-end-
Water Efficient Sorghum Technologies (WEST) was a research project that helped develop bioenergy crops that require less water per acre to ensure a sustainable source of biofuel. The project was supported by the Advanced Research Projects Agency-Energy and led by the University of Illinois in partnership with Cornell University, University of Nebraska-Lincoln, University of Wisconsin-Madison, and the USDA Agricultural Research Service.

Carl R. Woese Institute for Genomic Biology, University of Illinois at Urbana-Champaign

Related Photosynthesis Articles from Brightsurf:

During COVID, scientists turn to computers to understand C4 photosynthesis
When COVID closed down their lab, a team from the University of Essex turned to computational approaches to understand what makes some plants better adapted to transform light and carbon dioxide into yield through photosynthesis.

E. coli bacteria offer path to improving photosynthesis
Cornell University scientists have engineered a key plant enzyme and introduced it in Escherichia coli bacteria in order to create an optimal experimental environment for studying how to speed up photosynthesis, a holy grail for improving crop yields.

Showtime for photosynthesis
Using a unique combination of nanoscale imaging and chemical analysis, an international team of researchers has revealed a key step in the molecular mechanism behind the water splitting reaction of photosynthesis, a finding that could help inform the design of renewable energy technology.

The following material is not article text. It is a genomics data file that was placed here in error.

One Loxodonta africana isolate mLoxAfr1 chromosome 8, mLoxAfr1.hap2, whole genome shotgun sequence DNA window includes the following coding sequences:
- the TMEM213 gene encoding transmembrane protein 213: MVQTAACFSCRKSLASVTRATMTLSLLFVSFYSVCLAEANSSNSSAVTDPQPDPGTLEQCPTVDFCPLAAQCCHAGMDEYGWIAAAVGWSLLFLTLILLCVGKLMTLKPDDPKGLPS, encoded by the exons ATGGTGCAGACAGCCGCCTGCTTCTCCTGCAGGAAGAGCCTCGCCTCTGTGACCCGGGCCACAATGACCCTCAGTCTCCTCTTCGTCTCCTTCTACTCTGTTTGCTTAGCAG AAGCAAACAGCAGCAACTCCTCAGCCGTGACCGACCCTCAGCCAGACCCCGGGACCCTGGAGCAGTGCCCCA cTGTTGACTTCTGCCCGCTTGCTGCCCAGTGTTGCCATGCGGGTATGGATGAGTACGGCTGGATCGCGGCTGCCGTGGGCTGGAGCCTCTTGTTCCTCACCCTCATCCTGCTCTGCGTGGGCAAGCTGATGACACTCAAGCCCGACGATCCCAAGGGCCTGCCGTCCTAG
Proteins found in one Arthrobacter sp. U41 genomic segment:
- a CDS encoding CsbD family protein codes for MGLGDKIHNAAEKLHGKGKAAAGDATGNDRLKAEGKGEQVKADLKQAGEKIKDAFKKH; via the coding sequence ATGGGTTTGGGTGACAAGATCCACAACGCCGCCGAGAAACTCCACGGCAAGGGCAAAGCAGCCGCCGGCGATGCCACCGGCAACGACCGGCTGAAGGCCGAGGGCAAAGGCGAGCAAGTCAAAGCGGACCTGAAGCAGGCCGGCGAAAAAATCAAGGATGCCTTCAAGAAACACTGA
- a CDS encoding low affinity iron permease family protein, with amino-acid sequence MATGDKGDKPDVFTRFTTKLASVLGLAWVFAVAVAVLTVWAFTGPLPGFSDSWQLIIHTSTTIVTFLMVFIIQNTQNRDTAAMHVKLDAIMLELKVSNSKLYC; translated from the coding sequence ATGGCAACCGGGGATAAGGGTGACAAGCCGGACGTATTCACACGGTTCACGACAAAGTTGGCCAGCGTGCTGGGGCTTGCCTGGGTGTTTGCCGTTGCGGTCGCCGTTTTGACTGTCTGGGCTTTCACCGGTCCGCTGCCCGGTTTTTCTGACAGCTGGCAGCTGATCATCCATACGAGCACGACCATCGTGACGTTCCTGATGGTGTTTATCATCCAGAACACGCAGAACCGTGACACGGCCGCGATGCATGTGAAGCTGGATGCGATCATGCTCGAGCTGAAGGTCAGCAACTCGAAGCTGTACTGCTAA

Photosynthesis in a droplet
Researchers develop an artificial chloroplast.

Even bacteria need their space: Squished cells may shut down photosynthesis
Introverts take heart: When cells, like some people, get too squished, they can go into defense mode, even shutting down photosynthesis.

Marine cyanobacteria do not survive solely on photosynthesis
The University of Cordoba published a study in a journal from the Nature group that supports the idea that marine cyanobacteria also incorporate organic compounds from the environment.

Photosynthesis -- living laboratories
Ludwig-Maximilians-Universitaet (LMU) in Munich biologists Marcel Dann and Dario Leister have demonstrated for the first time that cyanobacteria and plants employ similar mechanisms and key proteins to regulate cyclic electron flow during photosynthesis.

Photosynthesis seen in a new light by rapid X-ray pulses
In a new study, led by Petra Fromme and Nadia Zatsepin at the Biodesign Center for Applied Structural Discovery, the School of Molecular Sciences and the Department of Physics at ASU, researchers investigated the structure of Photosystem I (PSI) with ultrashort X-ray pulses at the European X-ray Free Electron Laser (EuXFEL), located in Hamburg, Germany.

Photosynthesis olympics: can the best wheat varieties be even better?
Scientists have put elite wheat varieties through a sort of 'Photosynthesis Olympics' to find which varieties have the best performing photosynthesis.

Strange bacteria hint at ancient origin of photosynthesis
Structures inside rare bacteria are similar to those that power photosynthesis in plants today, suggesting the process is older than assumed.

Read More: Photosynthesis News and Photosynthesis Current Events
Brightsurf.com is a participant in the Amazon Services LLC Associates Program, an affiliate advertising program designed to provide a means for sites to earn advertising fees by advertising and linking to Amazon.com.